But although the gurdwaras did remain convenient organizing bases for Ghadarite activities, offering an ideal infrastructure for communicating and assembling people, their original mission was oriented toward defensive self-purification in line with the work of the Sikh Sabha in Punjab, preserving community identity against the danger of its erosion in a foreign country. These efforts, carried out though the leaders of the Khalsa Diwan Society, were concerned with counteracting deviations in orthodox dress and food habits among the Sikh laborers through evangelization and the foundation of new gurdwaras (and if necessary the boycott and ostracism of apostates). However, Puri attributes this attitude, as well as the attachment to martial-caste loyalism to Britain, to elites among the immigrants. The Ghadar Party, when it emerged, represented quite a different stance.
Meanwhile, Indian students began trickling into the United States around 1906 seeking technical training or degrees in fields emblematic of modernity, such as engineering and chemistry; or if they had followed Har Dayal's recommendations, economics and sociology. Many had first tried Japan only to find that the Anglo-Japanese agreement prevented their access to the specific types of training they sought. The majority of students were Bengali, and their most immediate context of political radicalization had been the Swadeshi movement and the connected revolutionist centers in London and Paris.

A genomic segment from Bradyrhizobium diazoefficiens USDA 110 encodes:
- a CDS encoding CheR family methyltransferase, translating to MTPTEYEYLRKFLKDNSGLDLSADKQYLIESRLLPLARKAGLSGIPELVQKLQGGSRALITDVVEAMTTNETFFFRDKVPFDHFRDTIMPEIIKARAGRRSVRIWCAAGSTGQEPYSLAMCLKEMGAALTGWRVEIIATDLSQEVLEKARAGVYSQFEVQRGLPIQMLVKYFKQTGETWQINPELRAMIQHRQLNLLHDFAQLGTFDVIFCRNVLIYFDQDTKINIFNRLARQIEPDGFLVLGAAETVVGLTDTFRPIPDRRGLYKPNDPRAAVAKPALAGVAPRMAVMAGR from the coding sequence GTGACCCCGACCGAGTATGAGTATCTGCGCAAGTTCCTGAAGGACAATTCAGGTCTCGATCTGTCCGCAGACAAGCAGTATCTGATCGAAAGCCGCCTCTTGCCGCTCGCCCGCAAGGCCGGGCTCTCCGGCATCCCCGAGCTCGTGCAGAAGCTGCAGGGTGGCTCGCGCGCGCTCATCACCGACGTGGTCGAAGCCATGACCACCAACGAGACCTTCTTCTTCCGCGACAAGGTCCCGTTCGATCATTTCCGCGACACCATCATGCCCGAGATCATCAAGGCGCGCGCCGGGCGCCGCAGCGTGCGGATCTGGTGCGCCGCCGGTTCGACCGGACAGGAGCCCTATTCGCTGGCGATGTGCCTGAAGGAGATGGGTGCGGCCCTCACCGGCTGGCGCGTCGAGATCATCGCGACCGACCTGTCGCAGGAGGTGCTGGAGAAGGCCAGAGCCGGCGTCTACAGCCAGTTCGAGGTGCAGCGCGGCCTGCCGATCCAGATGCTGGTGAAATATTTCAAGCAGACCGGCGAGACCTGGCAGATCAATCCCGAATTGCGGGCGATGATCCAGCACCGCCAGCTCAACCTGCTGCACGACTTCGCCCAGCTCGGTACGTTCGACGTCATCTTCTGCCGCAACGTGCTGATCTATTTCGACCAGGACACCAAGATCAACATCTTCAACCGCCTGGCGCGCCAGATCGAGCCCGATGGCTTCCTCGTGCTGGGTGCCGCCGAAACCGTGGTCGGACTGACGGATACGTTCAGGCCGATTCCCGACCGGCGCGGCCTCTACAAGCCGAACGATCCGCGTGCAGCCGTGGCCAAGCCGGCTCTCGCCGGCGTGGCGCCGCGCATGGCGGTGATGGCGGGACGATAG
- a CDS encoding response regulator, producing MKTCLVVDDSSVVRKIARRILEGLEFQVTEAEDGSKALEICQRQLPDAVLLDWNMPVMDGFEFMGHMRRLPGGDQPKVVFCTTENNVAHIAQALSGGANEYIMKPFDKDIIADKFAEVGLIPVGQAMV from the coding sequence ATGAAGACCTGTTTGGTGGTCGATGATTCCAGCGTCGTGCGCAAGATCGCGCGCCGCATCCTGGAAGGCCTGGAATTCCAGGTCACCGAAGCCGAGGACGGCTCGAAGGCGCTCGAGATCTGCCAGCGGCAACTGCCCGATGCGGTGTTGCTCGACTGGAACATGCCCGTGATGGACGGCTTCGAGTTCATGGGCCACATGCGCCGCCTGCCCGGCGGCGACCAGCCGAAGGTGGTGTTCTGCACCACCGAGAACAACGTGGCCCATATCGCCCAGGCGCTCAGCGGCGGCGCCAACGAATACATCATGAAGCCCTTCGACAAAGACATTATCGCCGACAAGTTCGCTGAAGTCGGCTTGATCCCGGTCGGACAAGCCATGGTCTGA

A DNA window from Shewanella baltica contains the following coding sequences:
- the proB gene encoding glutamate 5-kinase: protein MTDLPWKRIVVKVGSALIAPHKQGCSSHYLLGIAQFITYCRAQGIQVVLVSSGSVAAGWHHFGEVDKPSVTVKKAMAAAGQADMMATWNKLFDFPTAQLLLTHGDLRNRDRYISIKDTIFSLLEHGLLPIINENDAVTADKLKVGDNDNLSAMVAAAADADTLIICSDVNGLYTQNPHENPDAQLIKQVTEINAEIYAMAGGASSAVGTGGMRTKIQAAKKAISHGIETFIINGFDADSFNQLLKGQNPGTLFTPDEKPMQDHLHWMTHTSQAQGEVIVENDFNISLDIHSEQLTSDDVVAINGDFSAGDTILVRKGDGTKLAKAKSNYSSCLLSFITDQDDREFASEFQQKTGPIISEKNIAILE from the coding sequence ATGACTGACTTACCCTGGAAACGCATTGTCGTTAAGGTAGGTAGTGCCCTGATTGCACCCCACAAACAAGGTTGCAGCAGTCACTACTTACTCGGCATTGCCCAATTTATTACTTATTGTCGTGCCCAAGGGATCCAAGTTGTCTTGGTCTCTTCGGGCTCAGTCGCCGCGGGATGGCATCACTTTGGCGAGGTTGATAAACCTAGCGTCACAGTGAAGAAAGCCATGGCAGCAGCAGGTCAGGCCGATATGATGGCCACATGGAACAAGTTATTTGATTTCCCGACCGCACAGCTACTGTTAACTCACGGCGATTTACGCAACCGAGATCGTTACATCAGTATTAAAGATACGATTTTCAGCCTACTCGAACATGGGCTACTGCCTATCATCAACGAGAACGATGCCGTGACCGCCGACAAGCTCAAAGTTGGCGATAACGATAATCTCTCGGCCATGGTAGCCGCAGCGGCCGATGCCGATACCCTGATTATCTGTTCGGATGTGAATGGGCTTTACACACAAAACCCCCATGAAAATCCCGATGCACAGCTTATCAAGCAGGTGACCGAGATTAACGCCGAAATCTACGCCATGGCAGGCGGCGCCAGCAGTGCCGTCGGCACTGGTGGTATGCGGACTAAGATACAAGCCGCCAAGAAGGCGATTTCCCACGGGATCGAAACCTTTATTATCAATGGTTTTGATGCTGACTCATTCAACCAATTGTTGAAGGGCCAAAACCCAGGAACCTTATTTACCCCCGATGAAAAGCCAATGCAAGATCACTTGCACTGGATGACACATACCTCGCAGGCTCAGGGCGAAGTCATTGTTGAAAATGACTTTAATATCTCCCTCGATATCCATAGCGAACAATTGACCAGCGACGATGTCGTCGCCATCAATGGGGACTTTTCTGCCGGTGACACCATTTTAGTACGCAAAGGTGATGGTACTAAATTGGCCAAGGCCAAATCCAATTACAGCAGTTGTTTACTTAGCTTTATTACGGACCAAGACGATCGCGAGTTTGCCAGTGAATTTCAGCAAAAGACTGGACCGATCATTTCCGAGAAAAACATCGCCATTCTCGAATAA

In 1912, Jawala Singh, a prosperous potato farmer and agricultural entrepreneur near Stockton, approached Har Dayal with a proposal to endow a scholarship with the goal of bringing students from all over India to study in the United States, preferably at the University of California, where most were enrolled. Along with important future Ghadarites Wasakha Singh and Santokh Singh (whom Behari Lal described as "exceptionally patriotic and pious men"), he had formed a society in 1912 whose members pledged "one hundred per cent dedication" to their country's liberation. The first competition for the Guru Gobind Singh scholarships was to be judged by a selection committee consisting of Har Dayal, Teja Singh, Taraknath Das, and Arthur Pope, a sympathetic philosophy professor of the University of California. The scholarship was supposed to cover tuition, textbooks, lab fees, room and board, second-class return passage to India, and a $50 monthly stipend. Eligibility was in theory to be unrestricted by caste, religion, race, or gender. Out of six hundred applicants, six were selected for the 1912-13 academic year, including Gobind Behari Lal. But by the time they arrived, Jawala Singh's harvest had proven significantly less lucrative than expected due to a drop in potato prices that year, and the promised funds were not forthcoming. The scholarship winners decided to stay and enroll anyway, using their own resources.
Together the six scholars rented a house near the campus. Among the six, Nand Singh was the designated mediator to the scholarship committee, ensuring their material needs were supplied. They took turns cooking "Indian food of a very simple kind, rice, dal, milk, vegetable or meat" and also got a small weekly allowance for pocket money. By the end of 1912, however, the funds dried up completely. The notion of "self-supporting," said Behari Lal, was "a peculiar American system" quite new to them. Now, like the rest of the students, they earned their living by working in the mornings or afternoons, or during holidays, waiting tables in boardinghouses, washing dishes in restaurants, selling newspapers, or even working in canneries. During the summers, they often worked in "the fields and orchards where, almost always in the company of Indian farm workers-Sikhs, Moslems, Hindus, Pathans-they picked fruit from the trees or planted celeray [sic] or potatoes or did some thing or other." On a 25¢ to 30¢ hourly wage, or by selling Indian handicrafts such as shawls (was it assumed they would bring the stock of goods with them?), one could live comfortably for a year on $250 and like a king for $350.